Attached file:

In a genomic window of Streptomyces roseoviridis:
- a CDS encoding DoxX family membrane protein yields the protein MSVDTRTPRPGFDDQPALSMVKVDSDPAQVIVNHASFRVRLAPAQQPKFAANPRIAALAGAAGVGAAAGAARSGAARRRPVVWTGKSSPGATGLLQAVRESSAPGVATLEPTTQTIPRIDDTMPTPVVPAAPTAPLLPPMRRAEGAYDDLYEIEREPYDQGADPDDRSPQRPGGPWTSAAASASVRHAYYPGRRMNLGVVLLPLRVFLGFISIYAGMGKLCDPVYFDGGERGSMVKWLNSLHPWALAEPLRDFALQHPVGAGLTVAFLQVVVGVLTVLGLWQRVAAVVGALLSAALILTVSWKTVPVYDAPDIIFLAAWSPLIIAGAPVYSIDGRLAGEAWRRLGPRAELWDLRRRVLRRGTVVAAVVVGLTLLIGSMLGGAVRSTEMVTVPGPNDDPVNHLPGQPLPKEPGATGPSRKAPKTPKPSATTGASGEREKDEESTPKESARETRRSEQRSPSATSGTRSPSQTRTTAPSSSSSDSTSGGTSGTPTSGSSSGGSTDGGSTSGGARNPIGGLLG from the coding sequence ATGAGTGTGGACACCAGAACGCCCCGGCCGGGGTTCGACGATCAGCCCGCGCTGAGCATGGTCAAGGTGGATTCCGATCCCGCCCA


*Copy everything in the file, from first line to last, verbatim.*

In a genomic window of Streptomyces roseoviridis:
- a CDS encoding DoxX family membrane protein yields the protein MSVDTRTPRPGFDDQPALSMVKVDSDPAQVIVNHASFRVRLAPAQQPKFAANPRIAALAGAAGVGAAAGAARSGAARRRPVVWTGKSSPGATGLLQAVRESSAPGVATLEPTTQTIPRIDDTMPTPVVPAAPTAPLLPPMRRAEGAYDDLYEIEREPYDQGADPDDRSPQRPGGPWTSAAASASVRHAYYPGRRMNLGVVLLPLRVFLGFISIYAGMGKLCDPVYFDGGERGSMVKWLNSLHPWALAEPLRDFALQHPVGAGLTVAFLQVVVGVLTVLGLWQRVAAVVGALLSAALILTVSWKTVPVYDAPDIIFLAAWSPLIIAGAPVYSIDGRLAGEAWRRLGPRAELWDLRRRVLRRGTVVAAVVVGLTLLIGSMLGGAVRSTEMVTVPGPNDDPVNHLPGQPLPKEPGATGPSRKAPKTPKPSATTGASGEREKDEESTPKESARETRRSEQRSPSATSGTRSPSQTRTTAPSSSSSDSTSGGTSGTPTSGSSSGGSTDGGSTSGGARNPIGGLLG from the coding sequence ATGAGTGTGGACACCAGAACGCCCCGGCCGGGGTTCGACGATCAGCCCGCGCTGAGCATGGTCAAGGTGGATTCCGATCCCGCCCA